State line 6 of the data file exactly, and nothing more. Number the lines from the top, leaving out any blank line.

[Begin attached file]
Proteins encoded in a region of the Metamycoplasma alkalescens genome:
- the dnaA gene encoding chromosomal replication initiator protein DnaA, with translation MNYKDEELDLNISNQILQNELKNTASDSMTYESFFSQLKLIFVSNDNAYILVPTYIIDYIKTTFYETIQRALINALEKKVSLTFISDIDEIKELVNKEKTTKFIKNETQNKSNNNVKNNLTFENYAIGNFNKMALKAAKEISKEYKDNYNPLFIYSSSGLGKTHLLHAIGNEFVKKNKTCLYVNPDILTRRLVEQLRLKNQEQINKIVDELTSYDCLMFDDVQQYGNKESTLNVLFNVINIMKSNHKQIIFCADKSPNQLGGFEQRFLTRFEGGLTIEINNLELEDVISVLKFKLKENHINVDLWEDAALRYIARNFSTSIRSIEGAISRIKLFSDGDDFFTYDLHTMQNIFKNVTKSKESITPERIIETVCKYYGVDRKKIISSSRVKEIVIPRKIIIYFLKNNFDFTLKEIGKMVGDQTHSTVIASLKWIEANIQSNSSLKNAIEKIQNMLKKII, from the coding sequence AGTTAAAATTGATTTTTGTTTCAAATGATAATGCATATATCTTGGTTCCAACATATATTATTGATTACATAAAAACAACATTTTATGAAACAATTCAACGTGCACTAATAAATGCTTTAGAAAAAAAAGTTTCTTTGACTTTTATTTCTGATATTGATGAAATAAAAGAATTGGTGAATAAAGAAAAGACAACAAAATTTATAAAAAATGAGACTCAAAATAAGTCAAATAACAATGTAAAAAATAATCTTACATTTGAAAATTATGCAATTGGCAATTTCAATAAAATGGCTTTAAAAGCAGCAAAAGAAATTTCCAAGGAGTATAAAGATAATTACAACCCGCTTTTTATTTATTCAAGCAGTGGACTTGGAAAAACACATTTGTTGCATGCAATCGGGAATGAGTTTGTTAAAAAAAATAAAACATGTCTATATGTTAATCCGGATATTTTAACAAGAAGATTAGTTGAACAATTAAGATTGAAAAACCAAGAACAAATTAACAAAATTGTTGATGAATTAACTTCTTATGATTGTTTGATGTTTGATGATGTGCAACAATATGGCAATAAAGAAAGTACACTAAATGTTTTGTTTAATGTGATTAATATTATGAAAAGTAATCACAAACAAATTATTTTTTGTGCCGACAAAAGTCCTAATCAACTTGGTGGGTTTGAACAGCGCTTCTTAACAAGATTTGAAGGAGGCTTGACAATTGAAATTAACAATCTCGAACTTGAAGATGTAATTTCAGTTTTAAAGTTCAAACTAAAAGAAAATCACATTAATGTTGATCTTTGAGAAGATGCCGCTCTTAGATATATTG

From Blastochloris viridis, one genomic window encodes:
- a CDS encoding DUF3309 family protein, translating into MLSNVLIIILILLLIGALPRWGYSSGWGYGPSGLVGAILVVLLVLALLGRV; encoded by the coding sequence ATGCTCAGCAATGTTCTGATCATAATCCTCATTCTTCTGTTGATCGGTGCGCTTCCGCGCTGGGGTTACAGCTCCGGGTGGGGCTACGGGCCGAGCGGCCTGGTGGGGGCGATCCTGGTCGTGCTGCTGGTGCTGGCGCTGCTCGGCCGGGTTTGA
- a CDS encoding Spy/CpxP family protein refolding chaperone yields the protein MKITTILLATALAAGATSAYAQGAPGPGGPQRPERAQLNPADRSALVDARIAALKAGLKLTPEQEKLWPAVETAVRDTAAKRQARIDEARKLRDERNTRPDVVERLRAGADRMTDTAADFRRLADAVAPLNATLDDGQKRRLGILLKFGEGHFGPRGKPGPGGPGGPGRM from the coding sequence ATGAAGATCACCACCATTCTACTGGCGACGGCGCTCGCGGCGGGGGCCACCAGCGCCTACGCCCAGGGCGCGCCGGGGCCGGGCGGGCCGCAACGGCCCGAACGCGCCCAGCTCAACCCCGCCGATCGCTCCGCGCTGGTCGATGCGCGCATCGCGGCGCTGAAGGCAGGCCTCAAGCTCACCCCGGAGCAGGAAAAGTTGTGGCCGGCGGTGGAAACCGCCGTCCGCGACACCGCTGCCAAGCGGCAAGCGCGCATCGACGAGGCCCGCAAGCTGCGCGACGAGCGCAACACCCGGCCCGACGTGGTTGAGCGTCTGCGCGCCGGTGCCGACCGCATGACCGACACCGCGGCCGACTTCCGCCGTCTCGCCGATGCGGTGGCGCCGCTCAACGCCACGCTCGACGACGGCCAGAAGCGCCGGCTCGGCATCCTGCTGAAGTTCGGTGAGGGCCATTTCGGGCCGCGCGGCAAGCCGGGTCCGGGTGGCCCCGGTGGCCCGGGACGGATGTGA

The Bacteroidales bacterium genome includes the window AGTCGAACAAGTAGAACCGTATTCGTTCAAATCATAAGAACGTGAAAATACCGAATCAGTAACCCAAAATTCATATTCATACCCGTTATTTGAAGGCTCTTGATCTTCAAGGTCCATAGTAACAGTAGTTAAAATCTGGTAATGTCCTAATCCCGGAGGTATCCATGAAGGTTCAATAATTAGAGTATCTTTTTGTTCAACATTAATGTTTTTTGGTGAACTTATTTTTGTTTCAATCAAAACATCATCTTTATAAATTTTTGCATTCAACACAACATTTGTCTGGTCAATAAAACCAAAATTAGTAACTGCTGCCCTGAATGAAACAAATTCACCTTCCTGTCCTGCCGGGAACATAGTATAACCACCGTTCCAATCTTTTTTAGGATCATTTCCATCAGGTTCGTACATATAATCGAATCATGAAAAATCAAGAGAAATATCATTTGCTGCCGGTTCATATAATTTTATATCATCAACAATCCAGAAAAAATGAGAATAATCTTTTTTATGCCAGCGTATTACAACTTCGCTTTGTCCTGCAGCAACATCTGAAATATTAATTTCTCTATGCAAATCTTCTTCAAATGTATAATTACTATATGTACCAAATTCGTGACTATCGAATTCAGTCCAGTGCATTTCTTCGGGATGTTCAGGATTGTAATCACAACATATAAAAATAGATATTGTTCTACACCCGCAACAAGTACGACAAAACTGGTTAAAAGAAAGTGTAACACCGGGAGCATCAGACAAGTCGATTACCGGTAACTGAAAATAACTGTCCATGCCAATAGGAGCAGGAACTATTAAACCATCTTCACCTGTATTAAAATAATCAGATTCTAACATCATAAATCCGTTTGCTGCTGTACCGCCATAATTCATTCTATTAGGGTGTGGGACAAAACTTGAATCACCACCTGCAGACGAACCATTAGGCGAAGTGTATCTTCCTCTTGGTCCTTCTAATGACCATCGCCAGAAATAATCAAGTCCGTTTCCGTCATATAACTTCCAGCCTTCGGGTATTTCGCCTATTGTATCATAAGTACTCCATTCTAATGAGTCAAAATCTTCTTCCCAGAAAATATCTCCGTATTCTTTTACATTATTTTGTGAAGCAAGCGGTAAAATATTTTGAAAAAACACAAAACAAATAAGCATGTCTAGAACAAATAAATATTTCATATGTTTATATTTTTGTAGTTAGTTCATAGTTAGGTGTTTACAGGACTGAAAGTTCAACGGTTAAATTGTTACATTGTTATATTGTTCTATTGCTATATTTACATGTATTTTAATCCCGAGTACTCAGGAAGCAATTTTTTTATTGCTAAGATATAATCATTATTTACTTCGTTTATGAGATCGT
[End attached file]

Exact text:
The Bacteroidales bacterium genome includes the window AGTCGAACAAGTAGAACCGTATTCGTTCAAATCATAAGAACGTGAAAATACCGAATCAGTAACCCAAAATTCATATTCATACCCGTTATTTGAAGGCTCTTGATCTTCAAGGTCCATAGTAACAGTAGTTAAAATCTGGTAATGTCCTAATCCCGGAGGTATCCATGAAGGTTCAATAATTAGAGTATCTTTTTGTTCAACATTAATGTTTTTTGGTGAACTTATTTTTGTTTCAATCAAAACATCATCTTTATAAATTTTTGCATTCAACACAACATTTGTCTGGTCAATAAAACCAAAATTAGTAACTGCTGCCCTGAATGAAACAAATTCACCTTCCTGTCCTGCCGGGAACATAGTATAACCACCGTTCCAATCTTTTTTAGGATCATTTCCATCAGGTTCGTACATATAATCGAATCATGAAAAATCAAGAGAAATATCATTTGCTGCCGGTTCATATAATTTTATATCATCAACAATCCAGAAAAAATGAGAATAATCTTTTTTATGCCAGCGTATTACAACTTCGCTTTGTCCTGCAGCAACATCTGAAATATTAATTTCTCTATGCAAATCTTCTTCAAATGTATAATTACTATATGTACCAAATTCGTGACTATCGAATTCAGTCCAGTGCATTTCTTCGGGATGTTCAGGATTGTAATCACAACATATAAAAATAGATATTGTTCTACACCCGCAACAAGTACGACAAAACTGGTTAAAAGAAAGTGTAACACCGGGAGCATCAGACAAGTCGATTACCGGTAACTGAAAATAACTGTCCATGCCAATAGGAGCAGGAACTATTAAACCATCTTCACCTGTATTAAAATAATCAGATTCTAACATCATAAATCCGTTTGCTGCTGTACCGCCATAATTCATTCTATTAGGGTGTGGGACAAAACTTGAATCACCACCTGCAGACGAACCATTAGGCGAAGTGTATCTTCCTCTTGGTCCTTCTAATGACCATCGCCAGAAATAATCAAGTCCGTTTCCGTCATATAACTTCCAGCCTTCGGGTATTTCGCCTATTGTATCATAAGTACTCCATTCTAATGAGTCAAAATCTTCTTCCCAGAAAATATCTCCGTATTCTTTTACATTATTTTGTGAAGCAAGCGGTAAAATATTTTGAAAAAACACAAAACAAATAAGCATGTCTAGAACAAATAAATATTTCATATGTTTATATTTTTGTAGTTAGTTCATAGTTAGGTGTTTACAGGACTGAAAGTTCAACGGTTAAATTGTTACATTGTTATATTGTTCTATTGCTATATTTACATGTATTTTAATCCCGAGTACTCAGGAAGCAATTTTTTTATTGCTAAGATATAATCATTATTTACTTCGTTTATGAGATCGT